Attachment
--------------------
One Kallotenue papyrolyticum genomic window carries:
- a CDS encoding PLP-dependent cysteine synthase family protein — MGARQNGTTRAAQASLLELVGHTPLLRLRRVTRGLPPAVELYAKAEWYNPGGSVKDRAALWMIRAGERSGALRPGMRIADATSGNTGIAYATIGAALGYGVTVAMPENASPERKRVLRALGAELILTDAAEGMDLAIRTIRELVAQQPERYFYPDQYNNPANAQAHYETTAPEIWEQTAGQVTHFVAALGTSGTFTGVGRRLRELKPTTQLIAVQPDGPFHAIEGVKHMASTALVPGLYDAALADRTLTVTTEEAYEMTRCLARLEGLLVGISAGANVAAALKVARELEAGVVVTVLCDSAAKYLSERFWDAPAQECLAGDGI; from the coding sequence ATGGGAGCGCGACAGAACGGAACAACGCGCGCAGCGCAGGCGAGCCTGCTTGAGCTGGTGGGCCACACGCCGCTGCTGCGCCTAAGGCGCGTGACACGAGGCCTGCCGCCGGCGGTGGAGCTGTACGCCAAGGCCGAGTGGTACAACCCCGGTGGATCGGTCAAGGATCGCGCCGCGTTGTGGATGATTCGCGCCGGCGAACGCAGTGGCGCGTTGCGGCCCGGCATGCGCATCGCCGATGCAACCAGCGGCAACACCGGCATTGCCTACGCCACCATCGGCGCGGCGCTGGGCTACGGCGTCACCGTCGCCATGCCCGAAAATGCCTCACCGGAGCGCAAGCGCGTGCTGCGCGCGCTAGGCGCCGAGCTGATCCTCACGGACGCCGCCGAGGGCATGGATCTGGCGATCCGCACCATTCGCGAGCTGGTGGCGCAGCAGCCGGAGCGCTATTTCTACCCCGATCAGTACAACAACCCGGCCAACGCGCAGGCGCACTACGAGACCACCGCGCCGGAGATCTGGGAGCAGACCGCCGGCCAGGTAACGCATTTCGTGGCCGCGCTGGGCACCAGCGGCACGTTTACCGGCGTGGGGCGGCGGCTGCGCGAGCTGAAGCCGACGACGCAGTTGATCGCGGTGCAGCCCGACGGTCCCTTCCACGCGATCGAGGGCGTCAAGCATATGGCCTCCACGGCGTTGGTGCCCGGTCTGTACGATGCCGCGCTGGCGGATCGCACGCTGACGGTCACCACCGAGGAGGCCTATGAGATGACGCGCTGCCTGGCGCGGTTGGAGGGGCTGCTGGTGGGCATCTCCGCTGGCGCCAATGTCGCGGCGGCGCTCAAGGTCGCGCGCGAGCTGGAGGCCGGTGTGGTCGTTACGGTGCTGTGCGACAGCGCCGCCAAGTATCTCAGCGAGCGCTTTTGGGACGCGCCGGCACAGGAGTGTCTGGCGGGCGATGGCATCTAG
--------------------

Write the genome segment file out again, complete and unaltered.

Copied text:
One Kallotenue papyrolyticum genomic window carries:
- a CDS encoding PLP-dependent cysteine synthase family protein — MGARQNGTTRAAQASLLELVGHTPLLRLRRVTRGLPPAVELYAKAEWYNPGGSVKDRAALWMIRAGERSGALRPGMRIADATSGNTGIAYATIGAALGYGVTVAMPENASPERKRVLRALGAELILTDAAEGMDLAIRTIRELVAQQPERYFYPDQYNNPANAQAHYETTAPEIWEQTAGQVTHFVAALGTSGTFTGVGRRLRELKPTTQLIAVQPDGPFHAIEGVKHMASTALVPGLYDAALADRTLTVTTEEAYEMTRCLARLEGLLVGISAGANVAAALKVARELEAGVVVTVLCDSAAKYLSERFWDAPAQECLAGDGI; from the coding sequence ATGGGAGCGCGACAGAACGGAACAACGCGCGCAGCGCAGGCGAGCCTGCTTGAGCTGGTGGGCCACACGCCGCTGCTGCGCCTAAGGCGCGTGACACGAGGCCTGCCGCCGGCGGTGGAGCTGTACGCCAAGGCCGAGTGGTACAACCCCGGTGGATCGGTCAAGGATCGCGCCGCGTTGTGGATGATTCGCGCCGGCGAACGCAGTGGCGCGTTGCGGCCCGGCATGCGCATCGCCGATGCAACCAGCGGCAACACCGGCATTGCCTACGCCACCATCGGCGCGGCGCTGGGCTACGGCGTCACCGTCGCCATGCCCGAAAATGCCTCACCGGAGCGCAAGCGCGTGCTGCGCGCGCTAGGCGCCGAGCTGATCCTCACGGACGCCGCCGAGGGCATGGATCTGGCGATCCGCACCATTCGCGAGCTGGTGGCGCAGCAGCCGGAGCGCTATTTCTACCCCGATCAGTACAACAACCCGGCCAACGCGCAGGCGCACTACGAGACCACCGCGCCGGAGATCTGGGAGCAGACCGCCGGCCAGGTAACGCATTTCGTGGCCGCGCTGGGCACCAGCGGCACGTTTACCGGCGTGGGGCGGCGGCTGCGCGAGCTGAAGCCGACGACGCAGTTGATCGCGGTGCAGCCCGACGGTCCCTTCCACGCGATCGAGGGCGTCAAGCATATGGCCTCCACGGCGTTGGTGCCCGGTCTGTACGATGCCGCGCTGGCGGATCGCACGCTGACGGTCACCACCGAGGAGGCCTATGAGATGACGCGCTGCCTGGCGCGGTTGGAGGGGCTGCTGGTGGGCATCTCCGCTGGCGCCAATGTCGCGGCGGCGCTCAAGGTCGCGCGCGAGCTGGAGGCCGGTGTGGTCGTTACGGTGCTGTGCGACAGCGCCGCCAAGTATCTCAGCGAGCGCTTTTGGGACGCGCCGGCACAGGAGTGTCTGGCGGGCGATGGCATCTAG